Acute kidney injury, plasma lactate concentrations and lactic acidosis in metformin users: a GoDarts study

Connelly, P. J. , Lonergan, M., Soto-Pedre, E., Donnelly, L., Zhou, K. and Pearson, E. R. (2017) Acute kidney injury, plasma lactate concentrations and lactic acidosis in metformin users: a GoDarts study. Diabetes, Obesity and Metabolism, 19(11), pp. 1579-1586. (doi: 10.1111/dom.12978) (PMID:28432751) (PMCID:PMC5655780)

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Aims: Metformin is renally excreted and has been associated with the development of lactic acidosis. Although current advice is to omit metformin during illnesses that may increase the risk of acute kidney injury (AKI), the evidence supporting this is lacking. We investigated the relationship between AKI, lactate concentrations and the risk of lactic acidosis in those exposed to metformin. Materials and Methods: We undertook a population‐based case‐control study of lactic acidosis in 1746 participants with Type 2 diabetes and 846 individuals without diabetes with clinically measured lactates with and without AKI between 1994 and 2014. AKI was stratified by severity according to “Kidney Disease: Improving Global Outcomes” guidelines. Mixed‐effects logistic and linear regression were used to analyse lactic acidosis risk and lactate concentrations, respectively. Results: Eighty‐two cases of lactic acidosis were identified. In Type 2 diabetes, those treated with metformin had a greater incidence of lactic acidosis [45.7 per 100 000 patient years; 95% confidence interval (CI) 35.9‐58.3] compared to those not exposed to this drug (11.8 per 100 000 patient years; 95% CI 4.9‐28.5). Lactate concentrations were 0.34 mmol/L higher in the metformin‐exposed cohort (P < .001). The risk of lactic acidosis was higher in metformin users [odds ratio (OR) 2.3; P = .002] and increased with AKI severity (stage 1: OR 3.0, P = .002; stage 2: OR 9.4, P < .001; stage 3: OR 16.1, P < .001). Conclusions: A clear association was found between metformin, lactate accumulation and the development of lactic acidosis. This relationship is strongest in those with AKI. These results provide robust evidence to support current recommendations to omit metformin in any illness that may precipitate AKI.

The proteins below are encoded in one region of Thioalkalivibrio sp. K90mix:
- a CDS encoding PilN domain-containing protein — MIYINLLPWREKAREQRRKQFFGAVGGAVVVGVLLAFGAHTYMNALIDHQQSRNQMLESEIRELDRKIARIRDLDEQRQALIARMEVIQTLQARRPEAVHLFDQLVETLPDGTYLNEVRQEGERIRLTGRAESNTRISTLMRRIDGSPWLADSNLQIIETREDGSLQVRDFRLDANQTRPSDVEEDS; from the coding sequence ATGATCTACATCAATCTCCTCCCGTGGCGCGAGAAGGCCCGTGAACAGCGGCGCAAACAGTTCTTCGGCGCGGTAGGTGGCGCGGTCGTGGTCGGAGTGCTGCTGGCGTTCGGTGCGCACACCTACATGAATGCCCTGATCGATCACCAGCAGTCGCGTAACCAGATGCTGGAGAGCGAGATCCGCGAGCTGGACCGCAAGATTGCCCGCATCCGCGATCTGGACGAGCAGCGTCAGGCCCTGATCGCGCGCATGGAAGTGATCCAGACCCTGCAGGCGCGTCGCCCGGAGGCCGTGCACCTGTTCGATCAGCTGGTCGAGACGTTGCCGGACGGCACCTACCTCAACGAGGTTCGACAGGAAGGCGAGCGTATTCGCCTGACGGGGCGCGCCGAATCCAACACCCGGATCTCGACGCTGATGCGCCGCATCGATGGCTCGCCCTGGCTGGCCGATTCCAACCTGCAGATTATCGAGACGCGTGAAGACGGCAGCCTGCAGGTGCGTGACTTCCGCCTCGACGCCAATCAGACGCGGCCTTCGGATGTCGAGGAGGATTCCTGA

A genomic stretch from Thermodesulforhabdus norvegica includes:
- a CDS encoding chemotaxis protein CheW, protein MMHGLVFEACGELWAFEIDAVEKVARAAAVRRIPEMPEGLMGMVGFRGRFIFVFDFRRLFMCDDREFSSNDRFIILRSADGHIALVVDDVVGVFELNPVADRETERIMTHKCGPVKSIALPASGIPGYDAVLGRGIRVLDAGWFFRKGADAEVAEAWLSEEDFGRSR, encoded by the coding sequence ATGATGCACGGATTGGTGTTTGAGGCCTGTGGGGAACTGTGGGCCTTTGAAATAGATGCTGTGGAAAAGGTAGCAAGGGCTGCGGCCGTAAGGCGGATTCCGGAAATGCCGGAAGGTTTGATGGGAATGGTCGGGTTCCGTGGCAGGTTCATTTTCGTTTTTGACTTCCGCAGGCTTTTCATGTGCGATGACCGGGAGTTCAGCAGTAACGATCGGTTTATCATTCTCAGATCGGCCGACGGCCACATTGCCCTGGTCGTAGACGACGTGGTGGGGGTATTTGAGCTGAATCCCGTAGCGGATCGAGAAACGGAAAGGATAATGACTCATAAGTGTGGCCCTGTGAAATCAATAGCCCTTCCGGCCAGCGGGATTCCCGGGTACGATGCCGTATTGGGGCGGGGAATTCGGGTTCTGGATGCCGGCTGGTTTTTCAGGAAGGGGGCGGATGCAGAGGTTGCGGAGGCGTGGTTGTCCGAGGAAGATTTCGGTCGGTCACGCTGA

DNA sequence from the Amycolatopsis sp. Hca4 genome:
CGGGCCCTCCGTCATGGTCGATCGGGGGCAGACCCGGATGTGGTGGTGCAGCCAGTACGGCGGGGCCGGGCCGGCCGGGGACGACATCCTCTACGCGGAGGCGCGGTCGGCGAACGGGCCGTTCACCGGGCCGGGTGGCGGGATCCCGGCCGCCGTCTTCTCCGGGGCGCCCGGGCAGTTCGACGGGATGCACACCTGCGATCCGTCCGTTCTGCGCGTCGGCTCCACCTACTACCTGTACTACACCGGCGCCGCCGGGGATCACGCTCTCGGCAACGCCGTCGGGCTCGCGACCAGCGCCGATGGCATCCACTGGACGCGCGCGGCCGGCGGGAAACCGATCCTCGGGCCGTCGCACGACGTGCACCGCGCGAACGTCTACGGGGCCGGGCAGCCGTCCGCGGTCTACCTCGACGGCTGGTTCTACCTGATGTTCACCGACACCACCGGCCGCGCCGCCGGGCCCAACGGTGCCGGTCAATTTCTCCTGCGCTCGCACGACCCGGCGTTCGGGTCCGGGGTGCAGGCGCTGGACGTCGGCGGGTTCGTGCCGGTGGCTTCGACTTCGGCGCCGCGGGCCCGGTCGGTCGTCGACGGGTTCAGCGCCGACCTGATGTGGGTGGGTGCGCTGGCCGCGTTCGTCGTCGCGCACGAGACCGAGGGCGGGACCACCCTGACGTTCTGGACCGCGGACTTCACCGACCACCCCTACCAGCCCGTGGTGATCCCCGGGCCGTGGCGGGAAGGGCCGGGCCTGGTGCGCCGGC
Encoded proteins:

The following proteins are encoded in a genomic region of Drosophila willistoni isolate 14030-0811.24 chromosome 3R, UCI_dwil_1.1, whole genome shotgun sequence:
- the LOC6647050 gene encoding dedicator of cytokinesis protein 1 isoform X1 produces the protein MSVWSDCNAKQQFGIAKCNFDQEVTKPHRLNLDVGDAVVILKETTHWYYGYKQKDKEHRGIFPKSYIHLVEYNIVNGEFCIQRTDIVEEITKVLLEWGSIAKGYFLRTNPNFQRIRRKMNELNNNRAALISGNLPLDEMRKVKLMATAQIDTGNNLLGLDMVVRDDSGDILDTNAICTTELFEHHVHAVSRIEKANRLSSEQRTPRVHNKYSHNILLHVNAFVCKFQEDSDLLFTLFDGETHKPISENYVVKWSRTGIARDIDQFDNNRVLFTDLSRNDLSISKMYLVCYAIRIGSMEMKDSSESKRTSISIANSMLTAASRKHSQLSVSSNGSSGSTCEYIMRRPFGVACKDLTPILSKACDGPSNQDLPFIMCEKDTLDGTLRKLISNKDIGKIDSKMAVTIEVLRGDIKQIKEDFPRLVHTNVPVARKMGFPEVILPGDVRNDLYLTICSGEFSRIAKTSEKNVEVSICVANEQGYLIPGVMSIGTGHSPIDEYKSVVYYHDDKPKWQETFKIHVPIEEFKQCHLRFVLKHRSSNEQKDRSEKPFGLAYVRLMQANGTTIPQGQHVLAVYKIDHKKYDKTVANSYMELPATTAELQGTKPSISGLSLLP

Item Type:Articles
Additional Information:Funding: Wellcome Trust New Investigator. Grant Number: 102820/Z/13/Z.
Glasgow Author(s) Enlighten ID:Connelly, Dr Paul
Authors: Connelly, P. J., Lonergan, M., Soto-Pedre, E., Donnelly, L., Zhou, K., and Pearson, E. R.
College/School:College of Medical Veterinary and Life Sciences > School of Cardiovascular & Metabolic Health
Journal Name:Diabetes, Obesity and Metabolism
ISSN (Online):1463-1326
Published Online:21 April 2017
Copyright Holders:Copyright © 2017 The Authors
First Published:First published in Diabetes, Obesity and Metabolism 19(11): 1579-1586
Publisher Policy:Reproduced under a Creative Commons License

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